The fish are fun and have a lot of personality.

* She (the bristlenose plec) shouldn’t really be in there as she is not a tropical fish, and won’t thrive if the temperature drops too low. My tank originally had two common plecos that the local Petco sold me when I knew less about the hobby. They neglected to point out that they produce a ton of waste and get to be up to two feet long. Earlier in 2009, I gave them to the pet store I do most of my business at now. As you can imagine, the store gets a ton of plecos in from people who didn’t realize how huge they get or how messy they are. Well, immediately upon their removal, my goldfish tank kept filling up with ugly brown diatoms (often mistakenly called algae). This is a common problem in goldfish tanks with large fish, as they produce a lot of waste with produces a lot of nitrates which diatoms love.

I couldn’t keep up with it, it was choking the water and coating every surface. Snails wouldn’t touch it. Finally, I broke down and got a type of pleco that stays small. Within two days, all the diatoms were gone. I know she won’t thrive in the lower temperatures of the goldfish tank, but she does well enough. I feed her regular algae tabs to ensure she gets enough to eat.

Female bristlenose pleco in goldfish tank

So, those three tiny (1” long) free goldfish my wife rescued from the creek (there were tons more) turned out to be pretty big and expensive after all ;)


Tropical Tank

The tropical tank is my show tank. It’s upstairs in the living room area, right at the top of the stairs that lead into the house, so it has to look decent. I decided to go with a heavily planted aquarium for this one.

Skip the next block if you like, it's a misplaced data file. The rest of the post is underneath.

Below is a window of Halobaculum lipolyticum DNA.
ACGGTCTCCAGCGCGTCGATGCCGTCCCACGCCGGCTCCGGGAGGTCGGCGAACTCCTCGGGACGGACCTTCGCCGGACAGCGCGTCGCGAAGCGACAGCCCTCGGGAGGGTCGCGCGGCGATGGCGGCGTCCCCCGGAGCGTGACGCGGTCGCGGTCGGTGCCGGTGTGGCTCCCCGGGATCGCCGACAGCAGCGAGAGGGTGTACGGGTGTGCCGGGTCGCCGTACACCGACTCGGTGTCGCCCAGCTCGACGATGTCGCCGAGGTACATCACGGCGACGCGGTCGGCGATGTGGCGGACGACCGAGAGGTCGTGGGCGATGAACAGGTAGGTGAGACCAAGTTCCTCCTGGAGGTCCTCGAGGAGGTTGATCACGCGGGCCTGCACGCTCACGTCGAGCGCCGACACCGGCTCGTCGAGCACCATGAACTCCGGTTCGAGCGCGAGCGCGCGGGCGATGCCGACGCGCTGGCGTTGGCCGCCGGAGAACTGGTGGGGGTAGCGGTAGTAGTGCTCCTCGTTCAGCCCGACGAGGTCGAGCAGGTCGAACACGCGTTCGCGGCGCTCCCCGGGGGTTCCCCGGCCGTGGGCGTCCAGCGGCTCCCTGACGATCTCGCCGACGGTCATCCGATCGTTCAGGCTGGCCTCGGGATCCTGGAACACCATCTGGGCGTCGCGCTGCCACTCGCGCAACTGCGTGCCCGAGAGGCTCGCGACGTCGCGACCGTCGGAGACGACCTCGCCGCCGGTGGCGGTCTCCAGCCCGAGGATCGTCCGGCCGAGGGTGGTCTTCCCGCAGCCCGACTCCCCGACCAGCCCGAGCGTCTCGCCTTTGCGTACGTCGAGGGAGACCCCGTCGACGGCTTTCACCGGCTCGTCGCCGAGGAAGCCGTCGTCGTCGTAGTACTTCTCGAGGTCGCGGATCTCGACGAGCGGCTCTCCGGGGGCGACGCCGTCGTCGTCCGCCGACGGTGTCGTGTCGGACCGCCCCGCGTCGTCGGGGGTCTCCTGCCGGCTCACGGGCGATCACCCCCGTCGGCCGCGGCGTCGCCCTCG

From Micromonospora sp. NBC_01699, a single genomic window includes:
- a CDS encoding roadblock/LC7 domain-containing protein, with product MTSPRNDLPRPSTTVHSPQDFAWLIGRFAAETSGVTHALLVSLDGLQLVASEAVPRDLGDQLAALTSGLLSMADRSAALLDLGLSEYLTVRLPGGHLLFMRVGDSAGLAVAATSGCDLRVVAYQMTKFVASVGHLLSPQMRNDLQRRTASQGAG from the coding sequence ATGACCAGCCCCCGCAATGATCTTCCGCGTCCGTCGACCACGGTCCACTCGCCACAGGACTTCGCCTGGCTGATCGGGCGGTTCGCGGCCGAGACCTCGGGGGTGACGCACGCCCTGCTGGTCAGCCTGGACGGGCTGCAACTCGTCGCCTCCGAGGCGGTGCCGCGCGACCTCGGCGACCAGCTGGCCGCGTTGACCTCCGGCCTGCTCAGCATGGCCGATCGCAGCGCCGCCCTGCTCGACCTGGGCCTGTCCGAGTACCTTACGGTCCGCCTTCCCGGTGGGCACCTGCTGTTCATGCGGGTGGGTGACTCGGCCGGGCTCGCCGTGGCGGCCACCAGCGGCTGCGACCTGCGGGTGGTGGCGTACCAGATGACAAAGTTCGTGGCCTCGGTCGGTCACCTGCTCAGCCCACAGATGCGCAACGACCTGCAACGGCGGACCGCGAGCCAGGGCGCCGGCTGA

The fish in there change from time to time, but are all tropical species. My favorites are the four Bolivian Rams (mikrogeophagus altispinosus), two of which paired up just after I got them in December 2009. You can see one of them peaking out from under the driftwood and plants just to the right of the three stones stacked on the left of the tank. Another fish in here I really enjoy is the Danio Dangila. I have three of those in here, and boy are they fast. I only wish this was a 125 gallon tank so those guys had even more room to move. The tank is understocked as I’m being really deliberate about what fish I get to go in here.

This tank is pretty easy to keep clean, as none of the fish are heavy polluters. I have the same AquaClear 110 that I use on the goldfish tank, and also have an aquaclear power head to provide current that the Danio Dangilas and the Ottos enjoy.

Unusual things in this tank are a bunch of baby apple snails (my female apple snail started laying eggs after the male got stuck on the (now covered with a sponge) filter inlet when I was interviewing at Microsoft in September), a bunch of red cherry shrimp, a couple nerite snails and a ton of Malaysian Trumpet Snails that I keep to keep the bottom aerated.

I do get algae in this tank, primarily the bushy stuff that grows on the driftwood and the green stuff on the glass. I leave the former and simply scrape the latter.

I used to have a number of danios in this tank, but they didn’t do well in the elevated temperature. Due to the light (even with an early afternoon switch-off period) and the location upstairs, this tank hits about 80 degrees in the summer, and around 77-78 in the winter. Great for rams, not so good for cooler-water fish.


Eventually, when I move my office, I plan to put in a larger tropical tank to act as one wall of my home office. I may do some more rams/cichlids or another tropical group. That’s probably a year or three away, though :)

posted by Pete Brown on Wednesday, December 30, 2009